"My boyfriend and I love this place. We spent a lot of time here after work when we were shopping for our house."

Like everything else in life, go for what you want, but don't be an ass.
posted by nickrussell at 3:14 AM on May 2, 2012


I have a pretty good relationship both with my doctor and the main nurse, so I'd be comfortable bringing it up with one of them, and relying on them to either get excited about being a potential matchmaker or to say "nope, not going to work, ha ha." I definitely wouldn't ask twice, and I am only saying this because there is enough of a friendly relationship there that I know it could be asked without looking creepy or weird.

If you aren't 1000 percent confident in your ability to mention it without even a possibility of someone thinking "Ugh, this is awkward," don't even hint at the thought of bringing it up. And if there is going to be an ongoing patient/dr relationship with her (say, she is going to continue interning in the office), don't do this.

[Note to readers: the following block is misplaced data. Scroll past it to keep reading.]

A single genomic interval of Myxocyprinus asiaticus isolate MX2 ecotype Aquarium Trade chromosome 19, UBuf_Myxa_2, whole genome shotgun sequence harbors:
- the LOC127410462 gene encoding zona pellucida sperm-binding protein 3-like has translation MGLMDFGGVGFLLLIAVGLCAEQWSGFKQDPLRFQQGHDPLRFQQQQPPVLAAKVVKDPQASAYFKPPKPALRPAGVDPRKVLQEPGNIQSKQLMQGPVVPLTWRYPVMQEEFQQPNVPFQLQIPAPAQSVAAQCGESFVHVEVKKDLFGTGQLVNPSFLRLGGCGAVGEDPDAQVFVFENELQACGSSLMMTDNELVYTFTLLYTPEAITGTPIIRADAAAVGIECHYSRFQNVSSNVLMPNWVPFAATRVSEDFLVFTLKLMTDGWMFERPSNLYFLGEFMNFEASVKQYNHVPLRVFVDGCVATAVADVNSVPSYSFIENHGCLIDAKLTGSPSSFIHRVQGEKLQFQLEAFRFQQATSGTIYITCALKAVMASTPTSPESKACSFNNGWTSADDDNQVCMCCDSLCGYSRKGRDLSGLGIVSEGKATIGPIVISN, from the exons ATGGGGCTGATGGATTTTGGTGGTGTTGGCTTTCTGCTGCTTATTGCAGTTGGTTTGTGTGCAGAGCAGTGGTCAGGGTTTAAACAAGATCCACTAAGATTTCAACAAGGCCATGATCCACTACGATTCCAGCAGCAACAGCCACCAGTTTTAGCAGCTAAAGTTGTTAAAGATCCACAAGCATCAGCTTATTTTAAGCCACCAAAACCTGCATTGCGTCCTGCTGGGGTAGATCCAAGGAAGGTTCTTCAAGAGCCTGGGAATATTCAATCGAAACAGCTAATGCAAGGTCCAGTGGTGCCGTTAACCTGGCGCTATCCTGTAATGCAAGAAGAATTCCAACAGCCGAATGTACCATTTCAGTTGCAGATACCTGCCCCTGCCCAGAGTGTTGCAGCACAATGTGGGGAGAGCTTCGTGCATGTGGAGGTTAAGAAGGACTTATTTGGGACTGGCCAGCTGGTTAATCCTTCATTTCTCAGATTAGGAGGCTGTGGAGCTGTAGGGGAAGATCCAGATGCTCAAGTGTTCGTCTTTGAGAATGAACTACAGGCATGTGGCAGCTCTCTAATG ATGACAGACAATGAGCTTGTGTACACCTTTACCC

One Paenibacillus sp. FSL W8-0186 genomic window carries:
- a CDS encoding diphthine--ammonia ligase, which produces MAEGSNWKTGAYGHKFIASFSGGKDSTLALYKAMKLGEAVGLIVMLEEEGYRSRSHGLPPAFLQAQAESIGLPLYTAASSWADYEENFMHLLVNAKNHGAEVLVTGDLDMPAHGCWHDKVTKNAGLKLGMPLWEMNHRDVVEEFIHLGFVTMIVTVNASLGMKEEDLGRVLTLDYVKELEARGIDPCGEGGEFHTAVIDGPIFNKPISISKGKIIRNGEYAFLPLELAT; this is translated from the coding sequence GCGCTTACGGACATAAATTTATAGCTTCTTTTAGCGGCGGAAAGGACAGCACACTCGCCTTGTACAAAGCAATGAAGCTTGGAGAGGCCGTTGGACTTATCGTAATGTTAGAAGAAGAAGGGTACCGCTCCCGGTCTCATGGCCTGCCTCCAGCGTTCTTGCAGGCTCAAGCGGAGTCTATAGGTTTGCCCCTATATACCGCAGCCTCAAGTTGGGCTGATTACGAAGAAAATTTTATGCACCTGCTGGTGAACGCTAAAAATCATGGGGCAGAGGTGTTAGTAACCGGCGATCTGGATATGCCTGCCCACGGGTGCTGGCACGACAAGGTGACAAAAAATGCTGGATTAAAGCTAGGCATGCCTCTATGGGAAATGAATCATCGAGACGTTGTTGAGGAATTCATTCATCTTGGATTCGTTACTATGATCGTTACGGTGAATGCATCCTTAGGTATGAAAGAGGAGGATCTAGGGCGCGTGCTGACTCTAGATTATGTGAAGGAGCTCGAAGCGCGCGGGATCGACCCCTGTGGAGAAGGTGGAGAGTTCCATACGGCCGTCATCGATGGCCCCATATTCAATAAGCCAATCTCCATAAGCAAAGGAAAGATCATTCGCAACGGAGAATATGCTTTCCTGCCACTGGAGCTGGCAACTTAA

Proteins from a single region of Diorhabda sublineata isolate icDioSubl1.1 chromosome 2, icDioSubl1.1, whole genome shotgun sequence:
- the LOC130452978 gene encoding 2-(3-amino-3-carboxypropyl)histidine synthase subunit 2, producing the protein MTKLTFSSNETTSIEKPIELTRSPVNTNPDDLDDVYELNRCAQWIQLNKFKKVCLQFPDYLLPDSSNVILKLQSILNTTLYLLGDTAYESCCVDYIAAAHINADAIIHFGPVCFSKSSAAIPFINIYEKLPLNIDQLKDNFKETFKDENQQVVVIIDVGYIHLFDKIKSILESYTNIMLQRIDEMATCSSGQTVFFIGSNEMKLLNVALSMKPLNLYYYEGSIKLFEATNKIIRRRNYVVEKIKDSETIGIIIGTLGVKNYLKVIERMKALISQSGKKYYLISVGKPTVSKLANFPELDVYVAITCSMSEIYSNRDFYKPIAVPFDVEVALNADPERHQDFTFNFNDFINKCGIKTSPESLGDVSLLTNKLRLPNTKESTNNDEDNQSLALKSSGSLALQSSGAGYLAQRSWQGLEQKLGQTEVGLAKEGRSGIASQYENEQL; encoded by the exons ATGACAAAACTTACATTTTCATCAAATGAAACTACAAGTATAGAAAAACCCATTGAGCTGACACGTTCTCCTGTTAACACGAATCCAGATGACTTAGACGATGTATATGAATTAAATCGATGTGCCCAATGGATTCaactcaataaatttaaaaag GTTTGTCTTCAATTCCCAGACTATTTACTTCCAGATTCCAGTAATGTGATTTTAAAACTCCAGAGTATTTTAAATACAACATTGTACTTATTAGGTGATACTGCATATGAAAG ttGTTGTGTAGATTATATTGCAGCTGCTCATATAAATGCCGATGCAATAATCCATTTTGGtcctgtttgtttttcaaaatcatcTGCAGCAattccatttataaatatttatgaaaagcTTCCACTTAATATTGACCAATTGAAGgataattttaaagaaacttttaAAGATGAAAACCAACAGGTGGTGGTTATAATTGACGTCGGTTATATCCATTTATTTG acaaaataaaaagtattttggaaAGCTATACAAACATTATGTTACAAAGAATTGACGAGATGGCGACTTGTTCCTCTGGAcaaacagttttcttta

And figure that she has seen your file and seen you get your nuts palpated, so I'd think twice about that being a fabulous basis for a relationship.
posted by Forktine at 6:26 AM on May 2, 2012


Here in the UK, doctors are strongly discouraged from dating patients, and such a relationship could get a doctor reported to the General Medical Council. I don't know where you are, but even if she's interested in you, asking her out is likely to put her in a difficult position ethically. Don't do it.
posted by Perodicticus potto at 6:30 AM on May 2, 2012


This advice doesn't relate directly to your question (everyone's already agreed you shouldn't ask her out), but may help you in the future with stuff like this.